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Buddhadharma : Fall 2010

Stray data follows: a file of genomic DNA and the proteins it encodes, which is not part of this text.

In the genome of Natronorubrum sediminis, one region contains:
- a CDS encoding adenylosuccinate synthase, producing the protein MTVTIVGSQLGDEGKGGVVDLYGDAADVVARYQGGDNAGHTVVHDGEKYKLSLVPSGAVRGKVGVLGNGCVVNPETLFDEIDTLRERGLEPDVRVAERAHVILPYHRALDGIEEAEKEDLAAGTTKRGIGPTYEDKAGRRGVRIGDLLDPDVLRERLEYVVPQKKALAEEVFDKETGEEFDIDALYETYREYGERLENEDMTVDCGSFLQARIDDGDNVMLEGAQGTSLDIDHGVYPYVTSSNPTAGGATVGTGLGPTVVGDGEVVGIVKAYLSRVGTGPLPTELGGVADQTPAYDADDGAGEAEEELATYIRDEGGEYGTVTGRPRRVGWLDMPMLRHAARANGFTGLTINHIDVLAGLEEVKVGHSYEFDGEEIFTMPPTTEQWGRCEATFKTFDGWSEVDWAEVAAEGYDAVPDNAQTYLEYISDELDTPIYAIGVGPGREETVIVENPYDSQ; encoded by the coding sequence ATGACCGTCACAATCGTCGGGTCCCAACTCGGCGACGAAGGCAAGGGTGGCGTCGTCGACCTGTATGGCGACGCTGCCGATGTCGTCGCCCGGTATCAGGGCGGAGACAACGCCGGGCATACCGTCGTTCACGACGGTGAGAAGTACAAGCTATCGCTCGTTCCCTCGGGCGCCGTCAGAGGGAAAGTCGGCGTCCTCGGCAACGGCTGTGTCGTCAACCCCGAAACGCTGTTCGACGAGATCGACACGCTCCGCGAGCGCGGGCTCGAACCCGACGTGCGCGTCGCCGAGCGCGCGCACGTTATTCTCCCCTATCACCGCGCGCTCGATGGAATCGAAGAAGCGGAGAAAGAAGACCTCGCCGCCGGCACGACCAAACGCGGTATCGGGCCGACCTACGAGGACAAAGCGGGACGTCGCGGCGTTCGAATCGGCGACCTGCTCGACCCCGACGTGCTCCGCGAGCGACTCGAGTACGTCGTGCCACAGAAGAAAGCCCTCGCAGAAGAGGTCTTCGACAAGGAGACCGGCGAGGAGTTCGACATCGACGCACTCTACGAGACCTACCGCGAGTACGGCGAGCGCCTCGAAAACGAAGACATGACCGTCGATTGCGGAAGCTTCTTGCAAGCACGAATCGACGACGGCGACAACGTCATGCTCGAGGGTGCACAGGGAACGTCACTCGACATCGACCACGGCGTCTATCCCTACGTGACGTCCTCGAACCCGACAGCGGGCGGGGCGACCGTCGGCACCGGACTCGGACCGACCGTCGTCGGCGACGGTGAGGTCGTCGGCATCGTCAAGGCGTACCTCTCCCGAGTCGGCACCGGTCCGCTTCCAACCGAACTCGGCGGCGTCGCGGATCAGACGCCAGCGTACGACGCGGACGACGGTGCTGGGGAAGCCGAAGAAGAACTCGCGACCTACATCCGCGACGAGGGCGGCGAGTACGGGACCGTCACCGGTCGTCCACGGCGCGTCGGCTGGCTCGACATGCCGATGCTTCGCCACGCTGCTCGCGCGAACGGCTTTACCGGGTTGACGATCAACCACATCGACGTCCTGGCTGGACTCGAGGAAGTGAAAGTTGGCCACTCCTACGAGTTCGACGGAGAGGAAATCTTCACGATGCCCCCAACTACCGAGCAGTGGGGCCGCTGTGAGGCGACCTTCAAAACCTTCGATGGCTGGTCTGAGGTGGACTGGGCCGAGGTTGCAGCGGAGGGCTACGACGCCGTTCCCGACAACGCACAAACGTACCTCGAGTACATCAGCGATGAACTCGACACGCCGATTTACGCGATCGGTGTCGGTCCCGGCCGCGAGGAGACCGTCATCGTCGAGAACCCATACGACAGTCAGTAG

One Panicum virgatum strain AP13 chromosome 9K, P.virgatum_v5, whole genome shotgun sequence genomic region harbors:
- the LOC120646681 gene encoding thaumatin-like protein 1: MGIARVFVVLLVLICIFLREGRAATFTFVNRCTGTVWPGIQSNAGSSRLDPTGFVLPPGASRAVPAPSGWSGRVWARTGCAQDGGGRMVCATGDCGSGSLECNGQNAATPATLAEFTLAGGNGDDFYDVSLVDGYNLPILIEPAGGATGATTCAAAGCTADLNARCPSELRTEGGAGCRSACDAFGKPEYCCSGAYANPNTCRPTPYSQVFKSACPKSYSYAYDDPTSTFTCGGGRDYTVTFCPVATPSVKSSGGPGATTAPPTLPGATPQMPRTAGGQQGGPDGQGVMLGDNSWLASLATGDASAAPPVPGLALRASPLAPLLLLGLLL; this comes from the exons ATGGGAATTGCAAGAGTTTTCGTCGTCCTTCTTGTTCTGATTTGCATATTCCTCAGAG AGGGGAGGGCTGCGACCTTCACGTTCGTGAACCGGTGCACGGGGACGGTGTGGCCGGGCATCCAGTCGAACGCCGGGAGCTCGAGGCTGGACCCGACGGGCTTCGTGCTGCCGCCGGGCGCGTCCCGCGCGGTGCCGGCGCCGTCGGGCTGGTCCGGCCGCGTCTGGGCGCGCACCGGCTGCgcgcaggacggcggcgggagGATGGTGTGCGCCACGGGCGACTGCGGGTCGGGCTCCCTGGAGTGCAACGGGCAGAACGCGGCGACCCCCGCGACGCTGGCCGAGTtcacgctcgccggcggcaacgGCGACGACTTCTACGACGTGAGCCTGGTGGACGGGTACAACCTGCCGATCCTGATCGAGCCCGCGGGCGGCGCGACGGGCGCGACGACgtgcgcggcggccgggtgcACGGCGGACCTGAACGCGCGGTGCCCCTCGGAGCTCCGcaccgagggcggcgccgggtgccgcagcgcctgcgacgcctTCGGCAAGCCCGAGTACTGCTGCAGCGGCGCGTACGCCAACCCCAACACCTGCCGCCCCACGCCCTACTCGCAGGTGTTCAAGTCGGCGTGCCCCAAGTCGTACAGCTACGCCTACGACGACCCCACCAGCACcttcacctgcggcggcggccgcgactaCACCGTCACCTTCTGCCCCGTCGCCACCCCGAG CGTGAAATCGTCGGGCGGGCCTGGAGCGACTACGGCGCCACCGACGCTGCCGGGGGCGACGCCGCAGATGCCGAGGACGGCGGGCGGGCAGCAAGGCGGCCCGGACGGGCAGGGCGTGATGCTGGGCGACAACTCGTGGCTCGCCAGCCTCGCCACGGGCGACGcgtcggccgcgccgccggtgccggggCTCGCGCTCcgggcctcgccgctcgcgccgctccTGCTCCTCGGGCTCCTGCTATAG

buddhadharma: the practitioner’s quarterly FALL 2 0 10 8 We WouLd Like To ThAnk the following people and organizations for their assistance with this issue of Buddhadharma: The Practitioner’s Quarterly Jacinte Armstrong • Greg Cradick Dennis Crean • David Creswell • June Crow Terry Doyle • Drala Books & Gifts, Halifax Joe Evans • Julie Frasier • Christine Haggarty Roshi Joan Halifax • Richard & Alice Haspray Marvin Moore Photography Beth Mulligan • Craig Munro • Hugh O’Neill Alan Rabold • Mary Remington Rubin Museum of Art • Kazuaki Tanahashi Shari & Robert Vogler • Atelier Erwin Wurm other people sitting quietly in the room, the shadow of the lamp against the wall, the brush of your hair against your ear, the pull of your clothes against your skin—then your pain is one of a hun- dred elements of your consciousness at that moment. And that is pain you can live with, because it’s merely one of the multitude of sensations in your life. This is certainly not passively accept- ing pain. I avoid the word “acceptance” because it does not convey how active, creative, dynamic, and energetic the pro- cess is by which we learn to stay with and pay attention to our pain. As J. David Creswell discovered from his brain imaging study, the brain is very active when we’re paying attention: “By sim- ply observing and noticing how you’re responding, you’re actually enlisting resources to regulate that response.” A participant in one of my pain workshops complained all day of his knee pain as I led the group in mindful- ness practices involving slow awareness movements, walking backward to break neural habits, and awareness of breath- ing while speaking. At the end of the day he pronounced his pain sadly undi- minished. But more than a year later I received a letter from him thanking me for that day. He said he had been pas- sively at the mercy of his pain until that day of neural exercises demonstrated to him how active he could be in his own perception of pain. He didn’t realize it until later, but the profound teaching for him had been that he could do something about it. firstname.lastname@example.org / 434.263.6304 / www.ligmincha.org / www.ligminchastore.org To subscribe to our free monthly e-newsletter, visit VoiceOfClearLight.org GESHÉ TENZIN WANGYAL RINPOCHE Author of THE TIBETAN YOGAS OF DREAM AND SLEEP Oct. 6–10, 2010 Sleep of Clear Light Oct. 2, 2010 New Directions in the Dialogue Between Buddhism and Science A powerful tool for awakening to the luminous awareness that is the true nature of the mind, sleep yoga helps us to integrate all mo- ments — waking, sleeping, meditation, and even death — with the clear light of awareness. During this retreat, Geshe Tenzin Wangyal Rinpoche will teach the images and visualizations of the practice as well as physical Tibetan yoga exercises that support meditative awareness by clearing obstacles of the body, energy and mind. To learn more, register online, or enter the broadcast site contact: 2010 Free Live Internet Broadcasts With Geshé Tenzin Wangyal Rinpoche. Receive dzogchen teachings from the Tibetan Bön Buddhist tradition. Sun., Oct. 10, 12–1:15 p.m. ET: Guided dzogchen practice Tues., Oct. 12, 7–8:30 p.m. ET:The Power of Openness Tues., Nov. 16, 7–8:30 p.m. ET: Nourishing Your Inner Being Geshé Tenzin Wangyal Rinpoche is renowned for his engaging teaching style, his ability to make profound teachings highly rele- vant and practical, and his skill in bringing Western students to clear, direct understanding through personal experience. Tenzin Rinpoche is the founder and spiritual director of Ligmincha Institute. He is the author of The Tibetan Yogas of Dream and Sleep; Tibetan Sound Healing; Wonders of the Natural Mind; and Healing With Form, Energy and Light. Ligmincha Institute at Serenity Ridge, Nelson County, Va. The Sleep Yoga Practice from the Tibetan Bon Buddhist Tradition A one-day workshop in conjunction with the Div. of Perceptual Studies within the Dept. of Psychiatry and Neurobehavioral Sciences at the University of Virginia